“You need to sign an NDA,” my co-founder, “John”, said to David, the investor we were presenting to. It was our second meeting with David, and John’s comment took me totally by surprise, but David’s response didn’t take me by surprise.
David looked at our VP Engineering and said, “We can stop right there. I’m not signing an NDA.” I sat there, stone faced, while I waited for John to reply.
I knew that if John didn’t say he was okay with continuing that we would be done for. VCs, as a rule, don’t normally sign NDAs.
After what seemed like an hour, but what was really less than a minute, John backed down, and the diligence meeting continued.
So let’s put asking an investor to sign an NDA at the top of my list of things you shouldn’t say to a VC during a pitch meeting. However there are many more things you shouldn’t say to a VC during a pitch meeting like this beauty:
B. Never say, “I’m a reformed VC.”
I was in the audience when I heard the VP of a long since forgotten startup make this joke/comment when he was introducing himself to the partnership of the VC fund where I was an Entrepreneur In Residence (EIR). The VP’s joke landed like a lead balloon.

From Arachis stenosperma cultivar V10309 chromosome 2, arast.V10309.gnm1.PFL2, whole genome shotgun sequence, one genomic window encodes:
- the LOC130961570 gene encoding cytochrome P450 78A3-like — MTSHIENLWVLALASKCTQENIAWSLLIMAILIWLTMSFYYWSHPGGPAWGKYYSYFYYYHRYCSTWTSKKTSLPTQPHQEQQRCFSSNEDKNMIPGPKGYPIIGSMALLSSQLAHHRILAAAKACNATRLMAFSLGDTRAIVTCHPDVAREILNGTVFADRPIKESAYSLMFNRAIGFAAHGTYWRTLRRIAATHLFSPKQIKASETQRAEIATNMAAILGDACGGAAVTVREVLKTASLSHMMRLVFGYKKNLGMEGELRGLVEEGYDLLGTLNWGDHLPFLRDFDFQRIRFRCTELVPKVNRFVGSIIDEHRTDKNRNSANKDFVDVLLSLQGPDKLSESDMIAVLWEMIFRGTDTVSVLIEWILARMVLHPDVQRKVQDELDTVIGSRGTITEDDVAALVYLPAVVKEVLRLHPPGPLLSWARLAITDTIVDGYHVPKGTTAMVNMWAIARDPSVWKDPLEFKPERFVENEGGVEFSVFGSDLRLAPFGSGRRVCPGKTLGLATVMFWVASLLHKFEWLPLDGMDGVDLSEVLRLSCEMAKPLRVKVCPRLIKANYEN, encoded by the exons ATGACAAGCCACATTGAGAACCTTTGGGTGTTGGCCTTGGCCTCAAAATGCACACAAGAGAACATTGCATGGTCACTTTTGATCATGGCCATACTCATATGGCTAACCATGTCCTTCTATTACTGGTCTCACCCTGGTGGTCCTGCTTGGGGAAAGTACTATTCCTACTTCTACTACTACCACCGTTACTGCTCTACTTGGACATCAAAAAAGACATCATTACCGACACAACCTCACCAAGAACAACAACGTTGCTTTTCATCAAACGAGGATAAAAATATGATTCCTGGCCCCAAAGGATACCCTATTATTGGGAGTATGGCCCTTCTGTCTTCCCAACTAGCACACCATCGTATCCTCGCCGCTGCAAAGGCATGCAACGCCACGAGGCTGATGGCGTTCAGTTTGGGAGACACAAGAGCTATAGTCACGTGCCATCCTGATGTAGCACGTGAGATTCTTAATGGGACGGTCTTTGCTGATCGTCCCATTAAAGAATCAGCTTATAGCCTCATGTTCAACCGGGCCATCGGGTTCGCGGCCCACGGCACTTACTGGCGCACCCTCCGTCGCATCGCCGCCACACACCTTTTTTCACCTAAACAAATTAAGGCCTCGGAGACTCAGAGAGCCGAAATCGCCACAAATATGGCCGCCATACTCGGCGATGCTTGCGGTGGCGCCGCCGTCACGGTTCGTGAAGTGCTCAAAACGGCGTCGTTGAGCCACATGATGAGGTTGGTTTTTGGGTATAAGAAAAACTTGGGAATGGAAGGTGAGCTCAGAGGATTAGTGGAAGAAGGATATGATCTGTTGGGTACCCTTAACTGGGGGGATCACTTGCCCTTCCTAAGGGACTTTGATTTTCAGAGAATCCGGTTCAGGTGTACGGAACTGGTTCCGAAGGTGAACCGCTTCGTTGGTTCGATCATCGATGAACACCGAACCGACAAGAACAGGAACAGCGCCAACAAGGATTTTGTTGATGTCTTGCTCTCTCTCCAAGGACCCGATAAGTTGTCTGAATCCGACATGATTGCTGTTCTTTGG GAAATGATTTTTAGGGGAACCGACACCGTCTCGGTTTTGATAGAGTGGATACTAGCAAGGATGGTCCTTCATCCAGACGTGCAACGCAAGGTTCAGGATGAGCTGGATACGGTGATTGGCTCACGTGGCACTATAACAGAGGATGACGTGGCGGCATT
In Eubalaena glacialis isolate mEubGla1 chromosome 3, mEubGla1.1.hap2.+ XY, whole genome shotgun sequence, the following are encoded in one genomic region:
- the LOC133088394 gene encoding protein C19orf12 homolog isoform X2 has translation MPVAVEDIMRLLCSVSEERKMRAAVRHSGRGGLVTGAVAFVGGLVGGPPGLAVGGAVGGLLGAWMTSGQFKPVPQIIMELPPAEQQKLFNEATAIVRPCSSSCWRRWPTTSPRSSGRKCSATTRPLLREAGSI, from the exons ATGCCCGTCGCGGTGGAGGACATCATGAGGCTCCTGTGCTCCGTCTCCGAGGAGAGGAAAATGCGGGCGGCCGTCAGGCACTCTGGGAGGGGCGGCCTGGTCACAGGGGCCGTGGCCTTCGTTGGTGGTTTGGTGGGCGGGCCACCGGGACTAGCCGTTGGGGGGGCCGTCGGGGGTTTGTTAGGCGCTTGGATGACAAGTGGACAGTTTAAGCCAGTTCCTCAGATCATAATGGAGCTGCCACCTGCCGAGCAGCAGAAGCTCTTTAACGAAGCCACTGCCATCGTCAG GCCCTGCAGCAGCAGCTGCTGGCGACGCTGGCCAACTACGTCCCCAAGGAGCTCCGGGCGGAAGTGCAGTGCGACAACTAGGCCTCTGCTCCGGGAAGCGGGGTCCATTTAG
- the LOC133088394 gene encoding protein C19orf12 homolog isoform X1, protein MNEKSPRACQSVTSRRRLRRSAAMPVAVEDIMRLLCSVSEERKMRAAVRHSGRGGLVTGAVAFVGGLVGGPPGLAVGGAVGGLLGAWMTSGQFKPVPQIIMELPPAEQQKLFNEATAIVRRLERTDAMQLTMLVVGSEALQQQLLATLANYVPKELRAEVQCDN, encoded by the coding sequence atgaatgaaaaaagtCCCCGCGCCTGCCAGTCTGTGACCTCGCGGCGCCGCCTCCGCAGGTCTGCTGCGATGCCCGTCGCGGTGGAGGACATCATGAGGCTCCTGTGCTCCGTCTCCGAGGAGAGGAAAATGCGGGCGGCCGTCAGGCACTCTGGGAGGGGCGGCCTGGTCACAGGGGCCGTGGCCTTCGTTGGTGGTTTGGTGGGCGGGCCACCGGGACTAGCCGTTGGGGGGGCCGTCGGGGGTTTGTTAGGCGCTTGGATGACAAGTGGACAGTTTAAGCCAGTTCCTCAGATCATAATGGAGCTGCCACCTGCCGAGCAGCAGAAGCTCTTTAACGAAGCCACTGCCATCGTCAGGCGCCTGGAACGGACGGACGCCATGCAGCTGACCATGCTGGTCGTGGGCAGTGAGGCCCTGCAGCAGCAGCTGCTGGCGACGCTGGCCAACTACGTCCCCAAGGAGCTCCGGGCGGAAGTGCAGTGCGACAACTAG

The crazy thing is I’ve seen other entrepreneurs make this exact same mistake with this exact same joke. And, I made a similar mistake with a different joke when I was presenting to the partnership at one of our investors, the notorious “Donald Ventures”.
Here’s the deal. You are really rolling the dice when you make a joke. It’s great when the joke lands, but a joke at the wrong time can kill the momentum you have with a potential investor.
So, if you’re at all in doubt, just don’t make a joke. The other point that you, as a CEO, should recognize from these first two points is that you have prepare and rehearse with your co-founders before you present to any investor.
For example, I should have spoken with John about what to say and what not say in front of an investor. I didn’t have that conversation, and it almost cost us dearly.